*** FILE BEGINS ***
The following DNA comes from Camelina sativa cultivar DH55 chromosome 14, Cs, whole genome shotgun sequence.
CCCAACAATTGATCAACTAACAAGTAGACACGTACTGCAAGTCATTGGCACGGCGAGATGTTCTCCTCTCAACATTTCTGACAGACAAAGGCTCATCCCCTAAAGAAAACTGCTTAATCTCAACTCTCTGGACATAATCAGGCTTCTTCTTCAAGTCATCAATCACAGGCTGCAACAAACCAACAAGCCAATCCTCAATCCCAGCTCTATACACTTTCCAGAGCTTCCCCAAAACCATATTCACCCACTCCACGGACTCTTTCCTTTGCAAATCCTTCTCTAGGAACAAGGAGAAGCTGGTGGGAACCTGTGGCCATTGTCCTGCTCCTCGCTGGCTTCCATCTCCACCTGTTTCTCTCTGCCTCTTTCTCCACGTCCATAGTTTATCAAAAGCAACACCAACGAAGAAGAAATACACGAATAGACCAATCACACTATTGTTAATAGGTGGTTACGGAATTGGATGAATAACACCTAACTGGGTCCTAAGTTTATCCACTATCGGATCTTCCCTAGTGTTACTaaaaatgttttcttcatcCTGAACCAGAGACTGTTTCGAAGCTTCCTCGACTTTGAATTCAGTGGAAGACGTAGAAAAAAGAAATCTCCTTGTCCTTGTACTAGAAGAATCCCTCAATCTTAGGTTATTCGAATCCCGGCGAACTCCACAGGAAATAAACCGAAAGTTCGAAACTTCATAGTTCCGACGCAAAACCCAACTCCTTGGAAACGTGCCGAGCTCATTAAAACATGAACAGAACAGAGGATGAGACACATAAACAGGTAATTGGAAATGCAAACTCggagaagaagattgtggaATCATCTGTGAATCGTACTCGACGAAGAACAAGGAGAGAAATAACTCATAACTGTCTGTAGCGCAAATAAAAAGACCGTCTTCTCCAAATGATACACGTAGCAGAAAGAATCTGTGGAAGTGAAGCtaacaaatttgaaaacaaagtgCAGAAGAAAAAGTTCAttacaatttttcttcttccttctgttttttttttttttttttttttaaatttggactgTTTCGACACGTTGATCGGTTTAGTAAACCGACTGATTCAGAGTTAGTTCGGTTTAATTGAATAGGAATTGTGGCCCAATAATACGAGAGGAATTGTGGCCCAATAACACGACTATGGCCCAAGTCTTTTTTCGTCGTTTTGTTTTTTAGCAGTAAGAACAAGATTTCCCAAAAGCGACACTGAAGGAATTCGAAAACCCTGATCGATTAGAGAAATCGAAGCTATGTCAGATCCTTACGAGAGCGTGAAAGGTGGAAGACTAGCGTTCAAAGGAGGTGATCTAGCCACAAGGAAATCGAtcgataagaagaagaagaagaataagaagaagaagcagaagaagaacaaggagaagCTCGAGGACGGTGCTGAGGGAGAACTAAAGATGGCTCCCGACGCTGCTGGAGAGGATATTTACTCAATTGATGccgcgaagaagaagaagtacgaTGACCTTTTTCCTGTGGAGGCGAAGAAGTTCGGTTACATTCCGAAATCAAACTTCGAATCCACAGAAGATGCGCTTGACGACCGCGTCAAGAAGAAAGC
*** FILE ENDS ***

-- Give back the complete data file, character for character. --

The following DNA comes from Camelina sativa cultivar DH55 chromosome 14, Cs, whole genome shotgun sequence.
CCCAACAATTGATCAACTAACAAGTAGACACGTACTGCAAGTCATTGGCACGGCGAGATGTTCTCCTCTCAACATTTCTGACAGACAAAGGCTCATCCCCTAAAGAAAACTGCTTAATCTCAACTCTCTGGACATAATCAGGCTTCTTCTTCAAGTCATCAATCACAGGCTGCAACAAACCAACAAGCCAATCCTCAATCCCAGCTCTATACACTTTCCAGAGCTTCCCCAAAACCATATTCACCCACTCCACGGACTCTTTCCTTTGCAAATCCTTCTCTAGGAACAAGGAGAAGCTGGTGGGAACCTGTGGCCATTGTCCTGCTCCTCGCTGGCTTCCATCTCCACCTGTTTCTCTCTGCCTCTTTCTCCACGTCCATAGTTTATCAAAAGCAACACCAACGAAGAAGAAATACACGAATAGACCAATCACACTATTGTTAATAGGTGGTTACGGAATTGGATGAATAACACCTAACTGGGTCCTAAGTTTATCCACTATCGGATCTTCCCTAGTGTTACTaaaaatgttttcttcatcCTGAACCAGAGACTGTTTCGAAGCTTCCTCGACTTTGAATTCAGTGGAAGACGTAGAAAAAAGAAATCTCCTTGTCCTTGTACTAGAAGAATCCCTCAATCTTAGGTTATTCGAATCCCGGCGAACTCCACAGGAAATAAACCGAAAGTTCGAAACTTCATAGTTCCGACGCAAAACCCAACTCCTTGGAAACGTGCCGAGCTCATTAAAACATGAACAGAACAGAGGATGAGACACATAAACAGGTAATTGGAAATGCAAACTCggagaagaagattgtggaATCATCTGTGAATCGTACTCGACGAAGAACAAGGAGAGAAATAACTCATAACTGTCTGTAGCGCAAATAAAAAGACCGTCTTCTCCAAATGATACACGTAGCAGAAAGAATCTGTGGAAGTGAAGCtaacaaatttgaaaacaaagtgCAGAAGAAAAAGTTCAttacaatttttcttcttccttctgttttttttttttttttttttttaaatttggactgTTTCGACACGTTGATCGGTTTAGTAAACCGACTGATTCAGAGTTAGTTCGGTTTAATTGAATAGGAATTGTGGCCCAATAATACGAGAGGAATTGTGGCCCAATAACACGACTATGGCCCAAGTCTTTTTTCGTCGTTTTGTTTTTTAGCAGTAAGAACAAGATTTCCCAAAAGCGACACTGAAGGAATTCGAAAACCCTGATCGATTAGAGAAATCGAAGCTATGTCAGATCCTTACGAGAGCGTGAAAGGTGGAAGACTAGCGTTCAAAGGAGGTGATCTAGCCACAAGGAAATCGAtcgataagaagaagaagaagaataagaagaagaagcagaagaagaacaaggagaagCTCGAGGACGGTGCTGAGGGAGAACTAAAGATGGCTCCCGACGCTGCTGGAGAGGATATTTACTCAATTGATGccgcgaagaagaagaagtacgaTGACCTTTTTCCTGTGGAGGCGAAGAAGTTCGGTTACATTCCGAAATCAAACTTCGAATCCACAGAAGATGCGCTTGACGACCGCGTCAAGAAGAAAGC